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FireWire/Notebook question

Discussion in 'Converters / Interfaces' started by alias07, Sep 24, 2007.

  1. alias07

    alias07 Guest

    Hey all,

    I'm a newbie here, so please be gentle :D.
    Also, I'm unsure whether I've posted this in the right forum, but please feel free to move me if not.

    Okay, so here is my dilemma:

    I'm about to purchase a notebook computer to accompany my Presonus Firepod for recording purposes. I currently have my eye on the Sony Vaio SZ, 13.3", T7700 2.4Ghz Core 2 Duo, 2GB Ram, 160GB SATA 5400rpm HDD;
    and also the Asus V2S, 14.1", T7500 2.2Ghz Core 2 Duo, 2GB Ram, 160 SATA 5400rpm HDD.
    (In either case, the hard drive will likely be upgraded to an external 7200rpm drive in future).

    Firstly, I'm after some advice in terms of notebooks for recording. What do I need to know before I make my decision/purchase? Any key points, crucial things to note?

    Secondly, the FireWire matter has got me somewhat baffled. Since Mac laptops are generally the only ones that incorporate the 6 pin FireWire port, how does one get around recording with a laptop/system that doesn't have a 6 pin port? The Firepod requires a 6 pin to 6 pin connection. Both laptops I've been looking at have a 4 pin port.

    So far, I know a 4 pin adapter, 6 pin to 4 pin cable, and PCIMCIA FireWire card are options, but I am concerned about audio quality loss, and a decrease in data tranfer rate, performance, etc. Is audio quality compromised in using any of the above? How do you guys record with notebooks? I wouldn't want to compromise the sound of my recordings.. Any advice as to my best option here would be very much appreciated.

    My apologies for the incessant questioning. Though I need to make a decision on a laptop within the next few days, and would like to have a clear grasp on which machine would be best suited.

    Thanks in advace for any help / advice. :)
     
  2. Boswell

    Boswell Moderator Distinguished Member

    The extra two pins that a 6-pin FireWire cable has over a 4-pin are used for power. If the equipment that is plugged into the FW port has a method of being powered other than via the FW cable (as the FirePod/FP10 does), then you can happily use a 4-pin to 6-pin cable. There is no difference in the data and hence no difference in the audio quality.

    As for laptop choice, the advice from others on this forum is to look for laptops that have the Texas Instruments FireWire chipset, at least for Windows-based machines.

    Also, you should be looking for laptops that have at least two FireWire ports. Plug your audio interface into one of them and an external FW hard drive into the other. Use this external drive from the outset exclusively for audio, and don't be tempted to record on to the internal drive.
     
  3. tlenthe

    tlenthe Guest

    For those of us in the PC/Windows world (and only have ONE firewire port :cry:), are there any thoughts about USB 2.0 external disks vs. firewire?

    I'm assuming that the biggest benefit is having the data storing activities on a seperate data link from the audio/control, correct?

    Thanks! - Ted
     
  4. Boswell

    Boswell Moderator Distinguished Member

    Yes, the main point is to get the audio data storage on to a separate drive from that used by the OS for swapping virtual memory and other OS-related activities.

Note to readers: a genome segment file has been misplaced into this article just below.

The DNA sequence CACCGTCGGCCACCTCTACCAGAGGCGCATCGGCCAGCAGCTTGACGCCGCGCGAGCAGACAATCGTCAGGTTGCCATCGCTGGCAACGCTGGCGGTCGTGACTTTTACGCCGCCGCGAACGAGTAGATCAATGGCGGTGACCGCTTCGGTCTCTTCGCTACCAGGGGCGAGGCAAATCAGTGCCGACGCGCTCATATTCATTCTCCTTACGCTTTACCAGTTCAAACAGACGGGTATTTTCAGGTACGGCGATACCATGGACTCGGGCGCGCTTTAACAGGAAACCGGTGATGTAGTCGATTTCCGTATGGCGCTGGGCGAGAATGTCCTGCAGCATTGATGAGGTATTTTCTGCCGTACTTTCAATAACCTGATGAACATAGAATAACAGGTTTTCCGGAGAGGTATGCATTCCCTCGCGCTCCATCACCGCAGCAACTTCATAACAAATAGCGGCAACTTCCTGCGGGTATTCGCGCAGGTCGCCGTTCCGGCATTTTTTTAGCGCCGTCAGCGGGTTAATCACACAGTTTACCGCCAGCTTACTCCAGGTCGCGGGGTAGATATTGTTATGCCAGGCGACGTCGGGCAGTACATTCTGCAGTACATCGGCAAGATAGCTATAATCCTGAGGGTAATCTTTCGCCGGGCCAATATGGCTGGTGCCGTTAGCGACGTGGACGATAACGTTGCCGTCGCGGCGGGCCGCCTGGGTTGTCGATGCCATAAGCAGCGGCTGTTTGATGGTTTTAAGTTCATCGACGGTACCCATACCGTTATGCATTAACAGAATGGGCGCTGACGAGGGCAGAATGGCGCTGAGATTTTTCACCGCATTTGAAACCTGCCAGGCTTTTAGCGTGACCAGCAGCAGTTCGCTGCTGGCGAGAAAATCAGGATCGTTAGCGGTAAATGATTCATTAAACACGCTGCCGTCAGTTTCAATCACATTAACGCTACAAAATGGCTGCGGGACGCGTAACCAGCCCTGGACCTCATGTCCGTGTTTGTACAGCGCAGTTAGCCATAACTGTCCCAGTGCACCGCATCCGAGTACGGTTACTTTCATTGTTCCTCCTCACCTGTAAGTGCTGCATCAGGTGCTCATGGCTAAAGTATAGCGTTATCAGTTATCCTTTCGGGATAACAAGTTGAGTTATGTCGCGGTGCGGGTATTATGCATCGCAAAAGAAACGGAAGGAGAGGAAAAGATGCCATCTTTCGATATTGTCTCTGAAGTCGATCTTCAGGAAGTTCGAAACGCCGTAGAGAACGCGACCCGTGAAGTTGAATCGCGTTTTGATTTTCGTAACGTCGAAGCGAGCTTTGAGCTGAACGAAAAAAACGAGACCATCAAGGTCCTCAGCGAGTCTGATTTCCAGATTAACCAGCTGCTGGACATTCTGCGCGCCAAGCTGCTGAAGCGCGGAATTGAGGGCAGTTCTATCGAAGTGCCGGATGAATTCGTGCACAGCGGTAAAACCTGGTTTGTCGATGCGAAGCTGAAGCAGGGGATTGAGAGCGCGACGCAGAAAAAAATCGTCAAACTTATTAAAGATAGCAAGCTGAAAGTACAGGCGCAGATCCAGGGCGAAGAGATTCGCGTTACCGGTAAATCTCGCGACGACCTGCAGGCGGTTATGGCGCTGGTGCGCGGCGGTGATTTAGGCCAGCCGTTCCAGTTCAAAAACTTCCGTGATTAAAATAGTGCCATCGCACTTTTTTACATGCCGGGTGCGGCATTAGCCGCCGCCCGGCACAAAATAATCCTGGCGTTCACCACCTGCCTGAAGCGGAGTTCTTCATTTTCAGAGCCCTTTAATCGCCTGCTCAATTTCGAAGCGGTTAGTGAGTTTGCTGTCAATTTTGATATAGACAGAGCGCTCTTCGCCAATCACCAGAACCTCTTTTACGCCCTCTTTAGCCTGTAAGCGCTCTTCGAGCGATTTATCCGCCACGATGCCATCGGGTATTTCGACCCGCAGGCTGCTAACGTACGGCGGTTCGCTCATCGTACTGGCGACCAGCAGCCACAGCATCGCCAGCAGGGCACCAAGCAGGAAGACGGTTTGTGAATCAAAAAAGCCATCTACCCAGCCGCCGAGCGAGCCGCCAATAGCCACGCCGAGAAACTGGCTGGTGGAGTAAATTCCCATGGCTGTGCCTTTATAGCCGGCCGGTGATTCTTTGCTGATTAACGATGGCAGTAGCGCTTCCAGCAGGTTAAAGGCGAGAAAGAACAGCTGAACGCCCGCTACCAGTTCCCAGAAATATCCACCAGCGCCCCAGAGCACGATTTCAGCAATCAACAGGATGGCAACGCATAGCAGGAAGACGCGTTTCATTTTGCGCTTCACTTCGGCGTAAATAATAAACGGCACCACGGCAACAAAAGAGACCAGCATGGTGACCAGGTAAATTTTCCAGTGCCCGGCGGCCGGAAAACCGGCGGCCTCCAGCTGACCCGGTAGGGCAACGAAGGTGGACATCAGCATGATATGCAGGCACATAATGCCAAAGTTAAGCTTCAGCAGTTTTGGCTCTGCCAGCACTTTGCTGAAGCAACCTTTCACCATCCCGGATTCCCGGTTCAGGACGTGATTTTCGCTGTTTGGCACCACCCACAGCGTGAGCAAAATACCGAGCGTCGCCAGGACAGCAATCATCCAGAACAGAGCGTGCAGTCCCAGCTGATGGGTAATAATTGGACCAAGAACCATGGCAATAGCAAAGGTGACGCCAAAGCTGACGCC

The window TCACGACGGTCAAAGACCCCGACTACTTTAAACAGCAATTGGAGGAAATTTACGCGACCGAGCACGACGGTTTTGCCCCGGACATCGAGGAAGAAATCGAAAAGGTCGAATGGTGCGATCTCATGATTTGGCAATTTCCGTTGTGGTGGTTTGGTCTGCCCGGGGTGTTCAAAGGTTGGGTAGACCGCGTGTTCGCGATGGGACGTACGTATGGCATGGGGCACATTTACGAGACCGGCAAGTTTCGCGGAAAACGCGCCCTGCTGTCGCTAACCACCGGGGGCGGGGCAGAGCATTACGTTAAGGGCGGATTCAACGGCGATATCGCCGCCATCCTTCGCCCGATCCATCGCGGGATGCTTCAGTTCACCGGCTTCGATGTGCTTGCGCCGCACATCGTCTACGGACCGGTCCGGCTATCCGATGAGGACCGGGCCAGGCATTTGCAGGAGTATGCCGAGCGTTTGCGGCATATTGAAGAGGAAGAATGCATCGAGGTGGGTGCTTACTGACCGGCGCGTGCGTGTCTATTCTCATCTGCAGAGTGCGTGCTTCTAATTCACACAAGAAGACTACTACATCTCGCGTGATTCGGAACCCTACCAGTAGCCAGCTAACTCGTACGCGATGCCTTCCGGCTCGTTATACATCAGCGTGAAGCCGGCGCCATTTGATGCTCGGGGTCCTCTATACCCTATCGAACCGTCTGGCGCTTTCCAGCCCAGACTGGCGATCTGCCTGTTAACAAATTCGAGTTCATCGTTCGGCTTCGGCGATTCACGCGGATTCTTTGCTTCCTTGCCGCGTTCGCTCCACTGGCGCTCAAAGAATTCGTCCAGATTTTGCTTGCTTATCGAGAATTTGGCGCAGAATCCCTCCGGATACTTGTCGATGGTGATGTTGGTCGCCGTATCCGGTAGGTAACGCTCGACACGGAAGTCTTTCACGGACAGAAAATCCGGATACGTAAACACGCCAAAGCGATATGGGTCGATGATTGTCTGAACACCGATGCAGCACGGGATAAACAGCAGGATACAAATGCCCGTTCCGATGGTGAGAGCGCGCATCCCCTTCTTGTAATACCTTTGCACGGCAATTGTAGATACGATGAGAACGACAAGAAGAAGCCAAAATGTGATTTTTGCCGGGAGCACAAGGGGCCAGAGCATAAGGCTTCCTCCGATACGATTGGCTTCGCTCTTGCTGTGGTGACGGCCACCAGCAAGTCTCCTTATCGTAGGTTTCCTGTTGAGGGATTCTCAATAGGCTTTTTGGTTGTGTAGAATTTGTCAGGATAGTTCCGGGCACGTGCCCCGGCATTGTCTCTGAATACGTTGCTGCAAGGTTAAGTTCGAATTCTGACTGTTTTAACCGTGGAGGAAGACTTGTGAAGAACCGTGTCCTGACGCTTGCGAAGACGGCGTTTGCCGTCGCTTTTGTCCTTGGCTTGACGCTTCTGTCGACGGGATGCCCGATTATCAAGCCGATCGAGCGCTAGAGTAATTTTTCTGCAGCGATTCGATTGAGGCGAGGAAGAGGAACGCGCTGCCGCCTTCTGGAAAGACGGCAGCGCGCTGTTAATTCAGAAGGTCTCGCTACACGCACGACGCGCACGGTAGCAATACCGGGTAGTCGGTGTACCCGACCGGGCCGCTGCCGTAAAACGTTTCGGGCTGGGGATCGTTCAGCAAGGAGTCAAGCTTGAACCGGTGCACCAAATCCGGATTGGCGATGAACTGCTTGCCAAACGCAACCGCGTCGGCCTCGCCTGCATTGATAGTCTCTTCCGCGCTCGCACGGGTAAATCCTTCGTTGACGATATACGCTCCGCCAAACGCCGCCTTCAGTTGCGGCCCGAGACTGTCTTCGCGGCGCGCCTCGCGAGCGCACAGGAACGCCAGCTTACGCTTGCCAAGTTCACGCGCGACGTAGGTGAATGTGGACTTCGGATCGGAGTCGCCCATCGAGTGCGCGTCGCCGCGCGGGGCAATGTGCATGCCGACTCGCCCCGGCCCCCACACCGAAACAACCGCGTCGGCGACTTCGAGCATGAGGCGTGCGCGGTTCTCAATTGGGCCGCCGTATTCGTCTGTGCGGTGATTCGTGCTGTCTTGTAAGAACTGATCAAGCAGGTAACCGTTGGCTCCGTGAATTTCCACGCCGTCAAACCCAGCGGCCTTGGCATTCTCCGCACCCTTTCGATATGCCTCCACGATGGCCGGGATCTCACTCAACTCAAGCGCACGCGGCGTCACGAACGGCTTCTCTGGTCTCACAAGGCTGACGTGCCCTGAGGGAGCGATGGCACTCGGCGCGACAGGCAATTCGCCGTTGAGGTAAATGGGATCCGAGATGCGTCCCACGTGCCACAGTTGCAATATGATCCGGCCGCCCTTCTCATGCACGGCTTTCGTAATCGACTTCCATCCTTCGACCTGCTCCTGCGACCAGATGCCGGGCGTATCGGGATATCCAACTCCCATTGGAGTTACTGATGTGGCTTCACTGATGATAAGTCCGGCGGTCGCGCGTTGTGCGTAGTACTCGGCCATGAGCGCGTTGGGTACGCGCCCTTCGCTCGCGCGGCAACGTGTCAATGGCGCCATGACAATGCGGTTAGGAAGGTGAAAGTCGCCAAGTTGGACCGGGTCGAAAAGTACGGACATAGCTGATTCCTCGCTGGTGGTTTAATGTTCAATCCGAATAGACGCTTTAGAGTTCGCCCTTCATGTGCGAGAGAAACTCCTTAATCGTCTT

That said, USB can have more latency and throughput issues than a good FireWire implementation, so I would expect an external FireWire drive to be able to handle a larger number of channels than a USB drive before dropouts and other problems manifest themselves. However, for moderate channel counts, external USB is fine and a lot more predictable than recording to the system disk.
     
  5. alias07

    alias07 Guest


    Hey everyone, sorry for the delay- work has been keeping me rather busy.

    Boswell, thanks for your response. I feel better about knowing that using an alternate connection won't impact on the audio quality.

    Though as far as purchasing a notebook with a Texas Intruments chipset goes, I'm at a loss. I haven't heard of a notebook with a T I chipset.. A little more info would certainly be handy.. And, mind giving me a few examples of notebooks that have this?? The notebooks I mentioned aren't suitable choices, in your honest opinion?

    I have yet to see 2 firewire ports on a Windows notebook, as 'tlenthe' mentioned, and was wondering whether the PCIMCIA card (which would have 2 firewire ports) would be the better option then? Or does using an external card influence speed/quality?

    As I said before, your help is greatly appreciated..

    *confused*..
     
  6. Boswell

    Boswell Moderator Distinguished Member

    I think I would do two things from here.

    (1) Search these forums for the author "ADK Audio". Scott is much more knowledgeable than I am about suitable laptops for audio. He has posted several detailed and helpful replies to other people in your position. Checkout also the following thread: (Dead Link Removed)

    (2) If that doesn't help, post a separate enquiry in the "DAWs and Computing" forum.
     
  7. VonRocK

    VonRocK Active Member

    Don't forget to look into Apple.
     
  8. cfaalm

    cfaalm Active Member

    Forget two FW ports. Make sure it has FW and eSATA. You can hook up the external audio drive to the eSATA port and your soundcard to the FW.

    An external audio drive is a must have on a laptop. The internal drive will not satisfy you in the end, though it can handle a couple of tracks. Just don't expect too much from it. Also, an internal drive is usually only 60-80GB. For an audio drive you should be looking at around 300GB 7200rmp 16MB cache etc.
     

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